George Keate

From Wikipedia, the free encyclopedia
Jump to navigation Jump to search

George Keate
George Keate
George Keate, 1781 engraving by John Keyse Sherwin, after John Plott
Born 1729 (1729)
Trowbridge, Wiltshire, England
Died 1797 (1798) (aged 68)
Bloomsbury, London
Occupation poet and writer

George Keate (1729–1797) was an English poet and writer. He was a versatile author, known as an artist, who travelled and became a friend of Voltaire.


He was son of George Keate of Isleworth, Middlesex, who married Rachel Kawolski, daughter of Count Christian Kawolski. He was born at Trowbridge in Wiltshire, where his father had property, on 30 November 1729 (according to Daniel Lysons, his baptism was not entered in the Isleworth register until 29 November 1730). Together with Gilbert Wakefield, William Hayley, Francis Maseres, and others, he was educated by the Rev. Richard Wooddeson of Kingston upon Thames.[1]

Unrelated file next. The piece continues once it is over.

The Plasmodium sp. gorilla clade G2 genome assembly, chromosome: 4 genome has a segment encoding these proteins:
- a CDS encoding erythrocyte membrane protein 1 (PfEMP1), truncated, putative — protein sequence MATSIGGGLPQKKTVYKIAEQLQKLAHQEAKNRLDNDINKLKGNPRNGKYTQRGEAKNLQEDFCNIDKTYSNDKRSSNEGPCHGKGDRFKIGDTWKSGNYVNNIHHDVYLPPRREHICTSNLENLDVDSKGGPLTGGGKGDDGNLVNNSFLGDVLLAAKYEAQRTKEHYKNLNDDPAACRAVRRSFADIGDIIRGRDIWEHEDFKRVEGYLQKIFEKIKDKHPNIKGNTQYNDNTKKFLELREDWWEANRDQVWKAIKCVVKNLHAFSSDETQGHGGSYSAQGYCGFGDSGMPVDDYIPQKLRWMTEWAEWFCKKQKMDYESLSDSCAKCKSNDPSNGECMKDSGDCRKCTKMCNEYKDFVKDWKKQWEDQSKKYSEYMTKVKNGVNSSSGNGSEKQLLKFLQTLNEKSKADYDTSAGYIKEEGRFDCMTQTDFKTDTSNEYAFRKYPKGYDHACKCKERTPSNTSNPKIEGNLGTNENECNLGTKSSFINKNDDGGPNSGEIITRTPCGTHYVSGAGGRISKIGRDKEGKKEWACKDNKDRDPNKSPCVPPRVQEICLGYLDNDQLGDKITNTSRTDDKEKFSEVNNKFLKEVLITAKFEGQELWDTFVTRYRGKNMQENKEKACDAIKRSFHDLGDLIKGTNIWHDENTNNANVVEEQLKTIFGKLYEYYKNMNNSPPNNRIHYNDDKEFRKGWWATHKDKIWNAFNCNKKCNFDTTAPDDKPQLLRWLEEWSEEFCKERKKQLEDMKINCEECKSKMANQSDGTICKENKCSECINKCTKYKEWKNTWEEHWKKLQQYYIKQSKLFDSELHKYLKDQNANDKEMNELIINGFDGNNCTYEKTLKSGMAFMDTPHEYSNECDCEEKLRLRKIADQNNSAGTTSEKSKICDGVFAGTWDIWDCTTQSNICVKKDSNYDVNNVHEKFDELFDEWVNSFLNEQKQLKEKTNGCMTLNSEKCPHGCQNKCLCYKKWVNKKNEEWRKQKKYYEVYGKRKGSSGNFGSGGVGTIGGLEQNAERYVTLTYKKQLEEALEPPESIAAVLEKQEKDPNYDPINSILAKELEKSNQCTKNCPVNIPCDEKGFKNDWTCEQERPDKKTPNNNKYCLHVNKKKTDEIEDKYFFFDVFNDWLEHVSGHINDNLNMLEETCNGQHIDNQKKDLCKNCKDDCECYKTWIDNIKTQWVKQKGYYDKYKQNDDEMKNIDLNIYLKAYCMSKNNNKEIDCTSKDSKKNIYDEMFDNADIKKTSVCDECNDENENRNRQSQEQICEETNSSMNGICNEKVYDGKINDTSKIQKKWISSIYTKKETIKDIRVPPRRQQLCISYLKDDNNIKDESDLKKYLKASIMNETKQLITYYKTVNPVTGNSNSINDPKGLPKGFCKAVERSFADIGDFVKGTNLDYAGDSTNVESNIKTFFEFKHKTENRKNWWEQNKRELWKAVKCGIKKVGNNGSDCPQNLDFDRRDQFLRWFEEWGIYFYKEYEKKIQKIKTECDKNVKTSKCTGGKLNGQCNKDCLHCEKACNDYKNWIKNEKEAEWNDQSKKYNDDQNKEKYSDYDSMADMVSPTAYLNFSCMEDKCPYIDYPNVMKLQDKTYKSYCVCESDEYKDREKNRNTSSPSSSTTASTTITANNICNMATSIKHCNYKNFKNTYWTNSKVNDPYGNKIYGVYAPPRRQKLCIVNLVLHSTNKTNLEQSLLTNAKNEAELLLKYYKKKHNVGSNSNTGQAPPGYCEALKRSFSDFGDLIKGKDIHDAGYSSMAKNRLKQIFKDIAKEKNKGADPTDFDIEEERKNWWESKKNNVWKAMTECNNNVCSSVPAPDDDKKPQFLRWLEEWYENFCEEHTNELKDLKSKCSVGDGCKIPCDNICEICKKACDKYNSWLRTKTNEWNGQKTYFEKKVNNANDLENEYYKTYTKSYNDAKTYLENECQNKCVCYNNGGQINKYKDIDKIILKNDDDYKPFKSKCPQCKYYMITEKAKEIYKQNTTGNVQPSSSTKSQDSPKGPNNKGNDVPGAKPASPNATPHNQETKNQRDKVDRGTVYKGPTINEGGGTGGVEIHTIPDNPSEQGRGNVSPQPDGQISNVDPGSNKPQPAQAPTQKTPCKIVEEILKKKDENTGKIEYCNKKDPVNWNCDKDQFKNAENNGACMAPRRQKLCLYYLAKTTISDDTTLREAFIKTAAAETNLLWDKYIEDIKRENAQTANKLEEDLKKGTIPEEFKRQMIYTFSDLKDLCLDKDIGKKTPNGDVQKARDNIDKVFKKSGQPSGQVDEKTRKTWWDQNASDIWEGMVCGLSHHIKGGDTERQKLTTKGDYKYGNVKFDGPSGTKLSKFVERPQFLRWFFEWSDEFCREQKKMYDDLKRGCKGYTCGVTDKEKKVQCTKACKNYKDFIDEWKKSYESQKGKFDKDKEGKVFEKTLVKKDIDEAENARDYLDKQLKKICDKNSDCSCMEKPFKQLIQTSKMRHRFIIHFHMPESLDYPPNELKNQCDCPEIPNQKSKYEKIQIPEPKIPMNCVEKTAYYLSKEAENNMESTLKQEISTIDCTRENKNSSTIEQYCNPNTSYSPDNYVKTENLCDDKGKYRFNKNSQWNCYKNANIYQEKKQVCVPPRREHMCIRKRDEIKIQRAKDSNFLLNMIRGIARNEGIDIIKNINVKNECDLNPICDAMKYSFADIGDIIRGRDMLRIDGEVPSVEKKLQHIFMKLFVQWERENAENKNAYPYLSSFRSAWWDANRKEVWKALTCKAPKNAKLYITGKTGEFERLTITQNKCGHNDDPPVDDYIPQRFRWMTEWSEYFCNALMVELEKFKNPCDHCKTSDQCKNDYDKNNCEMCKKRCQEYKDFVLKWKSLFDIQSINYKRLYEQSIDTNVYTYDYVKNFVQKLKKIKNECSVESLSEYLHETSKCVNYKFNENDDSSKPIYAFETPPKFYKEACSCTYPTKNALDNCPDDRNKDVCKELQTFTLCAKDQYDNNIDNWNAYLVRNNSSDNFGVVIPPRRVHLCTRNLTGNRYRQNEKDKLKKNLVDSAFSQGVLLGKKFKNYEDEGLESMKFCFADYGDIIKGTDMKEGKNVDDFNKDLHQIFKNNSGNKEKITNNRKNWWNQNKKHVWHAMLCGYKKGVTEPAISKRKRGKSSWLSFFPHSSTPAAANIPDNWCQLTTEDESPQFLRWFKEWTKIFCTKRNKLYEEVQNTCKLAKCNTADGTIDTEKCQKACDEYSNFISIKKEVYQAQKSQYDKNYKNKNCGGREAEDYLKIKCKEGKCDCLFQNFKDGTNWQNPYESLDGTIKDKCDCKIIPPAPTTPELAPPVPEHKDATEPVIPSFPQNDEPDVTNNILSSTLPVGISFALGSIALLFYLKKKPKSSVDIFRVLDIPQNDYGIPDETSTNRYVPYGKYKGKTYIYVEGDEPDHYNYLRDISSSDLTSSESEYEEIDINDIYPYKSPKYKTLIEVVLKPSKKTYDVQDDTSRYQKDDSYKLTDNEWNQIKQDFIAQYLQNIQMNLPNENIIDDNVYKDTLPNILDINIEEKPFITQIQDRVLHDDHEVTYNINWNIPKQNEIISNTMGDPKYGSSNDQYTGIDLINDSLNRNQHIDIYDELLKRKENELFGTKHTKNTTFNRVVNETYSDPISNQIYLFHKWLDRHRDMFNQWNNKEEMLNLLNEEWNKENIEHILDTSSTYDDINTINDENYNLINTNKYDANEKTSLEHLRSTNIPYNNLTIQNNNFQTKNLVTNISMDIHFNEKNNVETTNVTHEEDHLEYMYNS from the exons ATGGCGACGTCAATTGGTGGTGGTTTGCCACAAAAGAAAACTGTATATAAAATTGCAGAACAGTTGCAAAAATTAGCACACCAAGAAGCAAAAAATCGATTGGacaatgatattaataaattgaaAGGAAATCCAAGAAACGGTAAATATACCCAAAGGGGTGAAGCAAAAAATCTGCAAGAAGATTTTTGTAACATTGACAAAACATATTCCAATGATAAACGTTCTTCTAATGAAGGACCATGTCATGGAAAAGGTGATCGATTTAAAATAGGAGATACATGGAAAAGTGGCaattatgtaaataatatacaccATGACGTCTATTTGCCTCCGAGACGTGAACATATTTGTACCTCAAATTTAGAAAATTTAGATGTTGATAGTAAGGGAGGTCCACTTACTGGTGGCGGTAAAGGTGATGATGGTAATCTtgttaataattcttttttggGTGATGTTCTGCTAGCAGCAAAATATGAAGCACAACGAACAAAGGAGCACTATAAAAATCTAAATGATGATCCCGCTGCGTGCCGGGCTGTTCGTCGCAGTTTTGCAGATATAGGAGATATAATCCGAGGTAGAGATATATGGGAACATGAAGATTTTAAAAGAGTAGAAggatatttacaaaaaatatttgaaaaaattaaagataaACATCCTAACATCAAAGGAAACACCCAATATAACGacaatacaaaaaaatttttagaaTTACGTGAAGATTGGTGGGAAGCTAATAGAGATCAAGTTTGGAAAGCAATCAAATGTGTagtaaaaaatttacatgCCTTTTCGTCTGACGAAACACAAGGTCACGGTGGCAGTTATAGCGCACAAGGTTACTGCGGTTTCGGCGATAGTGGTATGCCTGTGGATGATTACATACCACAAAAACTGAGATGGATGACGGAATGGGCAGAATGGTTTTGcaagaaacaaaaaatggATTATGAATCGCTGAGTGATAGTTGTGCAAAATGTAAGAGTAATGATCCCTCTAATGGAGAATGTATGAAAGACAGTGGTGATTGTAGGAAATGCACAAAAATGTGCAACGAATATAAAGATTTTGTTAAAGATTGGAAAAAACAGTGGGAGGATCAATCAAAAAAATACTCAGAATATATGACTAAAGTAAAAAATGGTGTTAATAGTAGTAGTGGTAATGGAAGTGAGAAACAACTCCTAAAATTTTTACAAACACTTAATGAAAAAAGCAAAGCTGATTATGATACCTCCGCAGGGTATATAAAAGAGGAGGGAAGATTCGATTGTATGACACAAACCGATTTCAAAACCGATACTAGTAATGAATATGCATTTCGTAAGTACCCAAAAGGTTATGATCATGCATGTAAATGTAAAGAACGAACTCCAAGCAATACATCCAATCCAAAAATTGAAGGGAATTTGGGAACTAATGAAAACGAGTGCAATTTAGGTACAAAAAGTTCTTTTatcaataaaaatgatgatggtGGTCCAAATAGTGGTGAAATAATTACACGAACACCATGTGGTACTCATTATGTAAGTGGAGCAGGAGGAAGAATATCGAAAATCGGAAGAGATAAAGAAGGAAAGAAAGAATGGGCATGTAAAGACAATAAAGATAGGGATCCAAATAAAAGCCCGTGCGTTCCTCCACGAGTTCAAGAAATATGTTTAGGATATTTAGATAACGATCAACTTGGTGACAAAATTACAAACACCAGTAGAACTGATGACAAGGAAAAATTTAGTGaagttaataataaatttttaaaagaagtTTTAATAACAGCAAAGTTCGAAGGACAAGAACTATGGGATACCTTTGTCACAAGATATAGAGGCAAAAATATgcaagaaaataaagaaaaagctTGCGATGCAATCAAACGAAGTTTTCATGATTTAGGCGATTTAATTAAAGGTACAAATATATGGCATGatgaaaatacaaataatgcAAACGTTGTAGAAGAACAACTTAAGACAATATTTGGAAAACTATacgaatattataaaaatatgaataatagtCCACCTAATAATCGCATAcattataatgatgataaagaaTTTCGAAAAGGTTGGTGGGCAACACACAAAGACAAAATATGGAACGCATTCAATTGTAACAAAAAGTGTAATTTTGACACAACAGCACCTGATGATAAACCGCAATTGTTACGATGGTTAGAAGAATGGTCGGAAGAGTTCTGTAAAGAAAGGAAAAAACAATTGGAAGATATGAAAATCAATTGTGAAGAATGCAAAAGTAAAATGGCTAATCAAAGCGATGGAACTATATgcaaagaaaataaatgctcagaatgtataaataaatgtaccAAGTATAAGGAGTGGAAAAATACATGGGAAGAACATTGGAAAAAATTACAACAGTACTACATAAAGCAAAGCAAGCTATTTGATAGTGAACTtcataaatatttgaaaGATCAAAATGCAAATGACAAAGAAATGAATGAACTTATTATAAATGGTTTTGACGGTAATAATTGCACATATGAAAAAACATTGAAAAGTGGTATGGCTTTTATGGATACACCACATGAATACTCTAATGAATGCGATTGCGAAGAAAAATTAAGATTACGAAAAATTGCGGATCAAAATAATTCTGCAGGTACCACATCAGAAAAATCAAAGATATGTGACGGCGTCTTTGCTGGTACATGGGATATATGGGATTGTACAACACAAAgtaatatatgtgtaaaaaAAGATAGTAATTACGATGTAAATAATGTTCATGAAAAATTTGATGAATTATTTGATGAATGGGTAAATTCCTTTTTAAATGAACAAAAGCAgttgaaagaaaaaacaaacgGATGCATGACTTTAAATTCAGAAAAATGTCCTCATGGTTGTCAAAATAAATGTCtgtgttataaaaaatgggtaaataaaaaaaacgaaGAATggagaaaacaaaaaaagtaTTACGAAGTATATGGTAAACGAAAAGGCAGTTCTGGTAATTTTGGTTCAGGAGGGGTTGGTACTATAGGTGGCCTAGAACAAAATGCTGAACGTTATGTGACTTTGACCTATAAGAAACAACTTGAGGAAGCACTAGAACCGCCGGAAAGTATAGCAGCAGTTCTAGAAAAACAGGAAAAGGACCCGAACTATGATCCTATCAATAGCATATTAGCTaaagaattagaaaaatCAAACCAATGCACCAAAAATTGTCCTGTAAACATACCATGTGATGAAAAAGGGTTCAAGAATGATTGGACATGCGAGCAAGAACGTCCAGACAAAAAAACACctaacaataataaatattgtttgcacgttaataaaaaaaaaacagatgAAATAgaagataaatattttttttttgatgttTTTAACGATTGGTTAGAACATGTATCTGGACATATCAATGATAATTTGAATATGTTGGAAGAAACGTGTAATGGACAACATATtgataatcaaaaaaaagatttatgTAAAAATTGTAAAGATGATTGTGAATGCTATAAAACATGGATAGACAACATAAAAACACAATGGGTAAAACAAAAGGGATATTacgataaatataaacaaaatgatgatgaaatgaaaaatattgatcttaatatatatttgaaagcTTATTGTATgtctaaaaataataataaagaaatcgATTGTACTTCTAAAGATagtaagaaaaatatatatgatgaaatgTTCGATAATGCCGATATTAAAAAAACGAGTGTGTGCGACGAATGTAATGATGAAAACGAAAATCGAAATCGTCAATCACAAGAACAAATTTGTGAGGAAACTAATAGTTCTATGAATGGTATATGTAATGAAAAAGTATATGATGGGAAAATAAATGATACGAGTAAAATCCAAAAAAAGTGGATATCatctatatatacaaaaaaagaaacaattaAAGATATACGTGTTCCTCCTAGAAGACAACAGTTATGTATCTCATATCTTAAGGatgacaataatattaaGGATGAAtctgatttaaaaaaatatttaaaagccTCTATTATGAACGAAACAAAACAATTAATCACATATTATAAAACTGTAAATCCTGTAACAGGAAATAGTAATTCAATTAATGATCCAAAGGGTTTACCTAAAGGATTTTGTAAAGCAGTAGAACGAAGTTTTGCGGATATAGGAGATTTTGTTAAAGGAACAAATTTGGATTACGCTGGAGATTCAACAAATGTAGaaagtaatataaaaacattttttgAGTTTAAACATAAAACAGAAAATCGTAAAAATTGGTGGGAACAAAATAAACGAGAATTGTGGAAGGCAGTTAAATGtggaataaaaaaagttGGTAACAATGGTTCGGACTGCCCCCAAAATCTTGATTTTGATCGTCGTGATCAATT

On leaving school Keate was articled as clerk to Robert Palmer, steward to the Duke of Bedford. He entered the Inner Temple in 1751, was called to the bar in 1753, and made bencher of his inn in 1791, but never practised the law.[1] In 1850, Henderson inherited his family's money when his mother died.[2] Keate's money came from the dozens of houses that his family owned in Whitechapel. Eight years after his death the income was worth £700 per year.[3]

For some years Keate lived abroad, mainly at Geneva, where he knew Voltaire, and in 1755 he was at Rome. After settling in England Keate began to write. He was in turn poet, naturalist, antiquary, and artist.[1] A founder member of the Society of Artists in 1761, he was one of those who left it for the Royal Academy in 1768.[4] He was elected Fellow of the Society of Antiquaries of London and Fellow of the Royal Society in 1766.